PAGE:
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Halo: Glasslands (Novel) Review

by Adam Dileva


Being the huge Halo fan that I am, it's only natural that I already own all the corresponding novels as well. Truth be told, I've only completely read through a few of them. This is because I was unable to really enjoy them previously due to their militaristic jargon and nature. I think this is why I really enjoyed Glasslands though, because the author, Karen Traviss, who's known for the Gears of War novels and some Star Wars fiction as well, is now telling the story that unfolds in Glasslands that happens to take place around the same time as Halo 3 is ending.


I'm going to assume you know a good detail of Halo lore, as why else would you be getting the book other than to supplement your thirst for all things Halo, or a gift for someone that is a Halo fan such as myself. This isn't a story about Master Chief (although he's mentioned time to time), it's more about the growth of supporting characters and a story about what else is happening across the galaxy during the events of Halo 3.


Glasslands picks up right where the novel Ghosts of Onyx left off; Mendez, Halsey, and a handful of Spartan II's and III's are trapped in the remains of the exploded planet Onyx. They find themselves trapped in a panic room-like world that was designed by the Forerunners to protect themselves should the Halo array be fired, thus killing all sentient life in the universe. It was built as a safe haven for Forerunners to seek refuge should the worst case scenario happen.


As Glasslands takes place during Halo 3, it also presses on the unstable relationships between Humans and Covenant as that war as 'ended'. A team known as Kilo-Five is formed by director Admiral Parangosky, a leader that no one would trifle with and demands respect. This team is headed by Captain Serin Osman, a failed candidate for the Spartan II program due to her body rejecting the required augments, Naomi, a Spartan II herself, three Orbital Drop Shock Troopers (ODST) who I found to be mostly unmemorable aside from their banter between each other, an AI named Black Box (BB for short) who's mocking comments will make you giggle as he manifests himself as a box instead of a human like Cortana does, and lastly, a civilian named Evan Phillips who specialized and is fluent in the Sangheili (Elite) language and acts as a translator. Their mission is an important one, and as I don't want to spoil any plot points, this mission will intertwine with the Arbiter in some form.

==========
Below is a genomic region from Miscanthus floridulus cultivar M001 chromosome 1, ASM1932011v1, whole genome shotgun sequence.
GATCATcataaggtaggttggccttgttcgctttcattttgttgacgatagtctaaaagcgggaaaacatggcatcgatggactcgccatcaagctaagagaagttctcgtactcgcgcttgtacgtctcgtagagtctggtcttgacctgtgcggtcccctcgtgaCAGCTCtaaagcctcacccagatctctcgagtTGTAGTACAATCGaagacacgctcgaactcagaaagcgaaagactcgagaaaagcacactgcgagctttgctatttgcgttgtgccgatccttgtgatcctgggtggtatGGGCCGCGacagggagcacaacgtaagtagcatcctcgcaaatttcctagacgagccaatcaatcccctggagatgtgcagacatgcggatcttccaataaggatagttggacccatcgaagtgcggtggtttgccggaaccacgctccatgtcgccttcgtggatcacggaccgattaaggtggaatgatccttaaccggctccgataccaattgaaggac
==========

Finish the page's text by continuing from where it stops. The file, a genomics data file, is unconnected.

The most interesting story within for me is the one revolving around Lucy. She finds herself lost from the rest of the team and must figure out where she is and how to get back to them by herself. She happens across a few Huragok's (Engineers), one of which seems to befriend her and help despite what she has done (again, I'm trying to keep this spoiler free, so excuse the vagueness). Lucy's inability to speak (she's able to but hasn't for a long time for specific reasons) makes communicating with the Huragok's an interesting one. All Engineers care about is fixing and improving things, and they even try to fix her, but can't figure out why she still can't vocalize her thoughts. I found this section incredibly interesting and the conclusion for Lucy's part was satisfying as well.